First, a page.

TI: From the line-staff level, it’s that the guests are unreasonably rude, unfortunately, and not following protocols. We are so used to giving hospitality service, looking after our guests’ needs, but in this situation and with the health and safety concerns, we have to draw the line, and we have to be able to communicate that.

Through training and coaching and giving them the right phrases to fall back on and tools to use, that’s really been helpful. We’re just not used to ever having to say no, but finding an alternative. For leaders, it’s how to change their businesses to stay open, or in some instances be profitable. Those are the biggest challenges by far.

JD: Change is a real test of leadership.

TI: Yes, and it could change again next week. As we change phases, parameters change. We have to feel comfortable with being uncomfortable because it’s going to be like this for a while. If every change — and it will happen, not may happen — throws us into a tailspin, then not only are we not managing ourselves or our mental health, we’re certainly not leading our teams or our businesses clearly either. The sooner we realize this is how it’s going to be — lots of change — then we can do better.

JD: How must we change as leaders to navigate and address COVID?

TI: Keep communicating with your team. And keep checking in with your team and your guests. Being honest and open was always the best way, and never has it been more true than today. It’s realizing that everybody’s going through this differently. As leaders, we need to be more empathetic and seek assistance, if we’re not sure. We live in an incredible country, and never has that been more true — I can say my country because I became a Canadian citizen two years ago — and we have the assistance here.

JD: How have your clients impressed you through this?

TI: I’ve been so impressed. From the day we were allowed to go out to eat safely — day one, Takashi and I were out — we have seen so much positivity and creativity. This industry bounces back so well. For example, Chateau Victoria created a bar in their arrival driveway, and it’s fantastic. Prince of Whales made the most entertaining and fun protocol video, but without losing the important messages, and without downplaying what was important. Cristen DeCarolis of Prima Strada, one of my clients, switched over to take away with an app. That was my first takeout order since [COVID hit].

I think from the industry perspective, it was the BC Tourism Resiliency Network. It has been very rewarding to see that the smallest restaurants to larger hotels can access expert help, at no cost, when they need it.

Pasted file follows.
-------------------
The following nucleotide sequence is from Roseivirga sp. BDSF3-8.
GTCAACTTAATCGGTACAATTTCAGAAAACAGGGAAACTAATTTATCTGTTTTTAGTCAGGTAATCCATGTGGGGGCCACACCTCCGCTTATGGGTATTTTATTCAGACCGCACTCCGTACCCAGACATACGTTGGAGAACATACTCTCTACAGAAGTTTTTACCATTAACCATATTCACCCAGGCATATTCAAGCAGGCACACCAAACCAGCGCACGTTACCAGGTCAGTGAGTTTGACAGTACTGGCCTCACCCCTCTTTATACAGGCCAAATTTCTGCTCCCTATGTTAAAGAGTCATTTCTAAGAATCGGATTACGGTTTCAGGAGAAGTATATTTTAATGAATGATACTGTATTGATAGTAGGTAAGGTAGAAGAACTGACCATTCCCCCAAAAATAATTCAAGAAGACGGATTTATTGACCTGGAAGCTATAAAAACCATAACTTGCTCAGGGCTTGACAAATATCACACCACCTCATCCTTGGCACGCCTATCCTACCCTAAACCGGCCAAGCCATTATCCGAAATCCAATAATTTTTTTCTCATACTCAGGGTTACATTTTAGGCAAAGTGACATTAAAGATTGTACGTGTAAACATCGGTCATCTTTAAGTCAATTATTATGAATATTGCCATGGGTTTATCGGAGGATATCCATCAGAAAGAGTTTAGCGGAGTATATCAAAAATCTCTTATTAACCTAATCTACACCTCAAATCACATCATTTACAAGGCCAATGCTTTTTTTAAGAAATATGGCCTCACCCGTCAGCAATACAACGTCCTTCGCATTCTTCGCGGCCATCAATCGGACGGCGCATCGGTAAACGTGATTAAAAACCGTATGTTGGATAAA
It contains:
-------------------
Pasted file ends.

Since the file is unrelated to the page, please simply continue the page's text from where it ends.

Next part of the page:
JD: You recently trained others in delivering exceptional hospitality service through a mask. What does that look like?

TI: It’s really rephrasing the negative. Instead of saying “No stop, don’t go,” it’s “Please enter through these doors today.” Not mentioning the pandemic or COVID all the time. No one wants to hear that when they’re coming in for an elegant meal or even going out for fish and chips — we don’t need to be reminded by those words. Also using empathy with anxious guests, because as we step out of our bubble and into a new environment, we feel on edge. It’s realizing body language needs to change when you cover three-quarters of your face with a mask — encouraging gestures, greetings and postures. Being emotionally intelligent and empathetic to guests who might come across abrupt. A lot of them are frightened, and it’s important to give them a really positive experience.

JD: What other things are your clients asking for?

TI: I’m spending more time on bullying and harassment and on Black Lives Matter, because that’s what my clients are saying they want advice on. This diversity piece is huge, so let’s talk about it. I have a Jamaican father, English mother, Japanese husband. We are so multicultural in our family. Let’s not be shy to talk about it.

JD: How do you approach this and direct them with that conversation?

TI: That they need to talk about it, and they need to listen. Often I’m asked by a senior leader, questions like “What do you think we should post on social media about this?” And I say, “Don’t worry about social media. Think about your company.” Social media is just a reflection of who you are.

So it’s not about constructing something. What’s happening within the company? Are people given fair opportunity? How do we look? When you look at our board of directors, who are you looking at? Is it a fair demographic of who’s out there? Are we just hiring people who are like us or are we hiring people that will make this team stronger because we’re diverse?

When I’m asked, “What should we do with Black Lives Matter? Do we donate?” Well, that starts with your core values of your business. It’s about focusing on the areas that matter, whether they look pretty in a photo shoot or not. I think it’s about finding what the company wants to do, even if that’s just a line item that says, “Causes that matter to us,” and then voting on them as a team, but it needs to come from your team.